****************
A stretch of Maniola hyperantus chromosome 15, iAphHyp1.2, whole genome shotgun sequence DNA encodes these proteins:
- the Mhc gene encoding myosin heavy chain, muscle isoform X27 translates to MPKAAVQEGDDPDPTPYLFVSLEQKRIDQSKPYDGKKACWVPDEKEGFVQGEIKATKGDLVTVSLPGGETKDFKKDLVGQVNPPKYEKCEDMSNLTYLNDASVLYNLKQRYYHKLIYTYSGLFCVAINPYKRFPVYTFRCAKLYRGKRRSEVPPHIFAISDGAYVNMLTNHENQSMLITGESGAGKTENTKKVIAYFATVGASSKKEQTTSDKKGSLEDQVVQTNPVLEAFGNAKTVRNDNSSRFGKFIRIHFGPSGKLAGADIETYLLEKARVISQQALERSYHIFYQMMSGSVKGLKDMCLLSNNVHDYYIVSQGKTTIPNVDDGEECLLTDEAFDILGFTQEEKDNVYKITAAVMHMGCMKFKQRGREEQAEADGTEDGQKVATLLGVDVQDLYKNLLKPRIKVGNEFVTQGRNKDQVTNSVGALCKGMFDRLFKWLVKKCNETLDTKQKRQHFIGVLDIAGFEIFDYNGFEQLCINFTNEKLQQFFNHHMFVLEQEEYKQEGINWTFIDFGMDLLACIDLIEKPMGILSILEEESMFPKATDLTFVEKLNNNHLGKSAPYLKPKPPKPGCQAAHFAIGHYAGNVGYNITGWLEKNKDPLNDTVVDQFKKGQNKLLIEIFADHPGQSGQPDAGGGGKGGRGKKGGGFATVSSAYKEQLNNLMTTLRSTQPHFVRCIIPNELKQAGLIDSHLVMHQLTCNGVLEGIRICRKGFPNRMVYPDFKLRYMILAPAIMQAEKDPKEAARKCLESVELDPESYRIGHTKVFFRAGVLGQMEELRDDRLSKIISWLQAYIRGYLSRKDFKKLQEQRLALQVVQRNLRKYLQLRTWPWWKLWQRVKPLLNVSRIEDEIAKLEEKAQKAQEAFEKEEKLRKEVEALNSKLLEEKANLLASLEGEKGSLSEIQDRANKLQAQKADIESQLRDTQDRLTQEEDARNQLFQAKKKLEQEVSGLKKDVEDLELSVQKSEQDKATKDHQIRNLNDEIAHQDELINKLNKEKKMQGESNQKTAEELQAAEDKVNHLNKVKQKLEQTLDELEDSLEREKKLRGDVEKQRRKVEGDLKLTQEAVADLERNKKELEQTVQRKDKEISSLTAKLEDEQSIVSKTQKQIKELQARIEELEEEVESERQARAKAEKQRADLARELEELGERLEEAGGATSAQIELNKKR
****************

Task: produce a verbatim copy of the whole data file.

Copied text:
A stretch of Maniola hyperantus chromosome 15, iAphHyp1.2, whole genome shotgun sequence DNA encodes these proteins:
- the Mhc gene encoding myosin heavy chain, muscle isoform X27 translates to MPKAAVQEGDDPDPTPYLFVSLEQKRIDQSKPYDGKKACWVPDEKEGFVQGEIKATKGDLVTVSLPGGETKDFKKDLVGQVNPPKYEKCEDMSNLTYLNDASVLYNLKQRYYHKLIYTYSGLFCVAINPYKRFPVYTFRCAKLYRGKRRSEVPPHIFAISDGAYVNMLTNHENQSMLITGESGAGKTENTKKVIAYFATVGASSKKEQTTSDKKGSLEDQVVQTNPVLEAFGNAKTVRNDNSSRFGKFIRIHFGPSGKLAGADIETYLLEKARVISQQALERSYHIFYQMMSGSVKGLKDMCLLSNNVHDYYIVSQGKTTIPNVDDGEECLLTDEAFDILGFTQEEKDNVYKITAAVMHMGCMKFKQRGREEQAEADGTEDGQKVATLLGVDVQDLYKNLLKPRIKVGNEFVTQGRNKDQVTNSVGALCKGMFDRLFKWLVKKCNETLDTKQKRQHFIGVLDIAGFEIFDYNGFEQLCINFTNEKLQQFFNHHMFVLEQEEYKQEGINWTFIDFGMDLLACIDLIEKPMGILSILEEESMFPKATDLTFVEKLNNNHLGKSAPYLKPKPPKPGCQAAHFAIGHYAGNVGYNITGWLEKNKDPLNDTVVDQFKKGQNKLLIEIFADHPGQSGQPDAGGGGKGGRGKKGGGFATVSSAYKEQLNNLMTTLRSTQPHFVRCIIPNELKQAGLIDSHLVMHQLTCNGVLEGIRICRKGFPNRMVYPDFKLRYMILAPAIMQAEKDPKEAARKCLESVELDPESYRIGHTKVFFRAGVLGQMEELRDDRLSKIISWLQAYIRGYLSRKDFKKLQEQRLALQVVQRNLRKYLQLRTWPWWKLWQRVKPLLNVSRIEDEIAKLEEKAQKAQEAFEKEEKLRKEVEALNSKLLEEKANLLASLEGEKGSLSEIQDRANKLQAQKADIESQLRDTQDRLTQEEDARNQLFQAKKKLEQEVSGLKKDVEDLELSVQKSEQDKATKDHQIRNLNDEIAHQDELINKLNKEKKMQGESNQKTAEELQAAEDKVNHLNKVKQKLEQTLDELEDSLEREKKLRGDVEKQRRKVEGDLKLTQEAVADLERNKKELEQTVQRKDKEISSLTAKLEDEQSIVSKTQKQIKELQARIEELEEEVESERQARAKAEKQRADLARELEELGERLEEAGGATSAQIELNKKR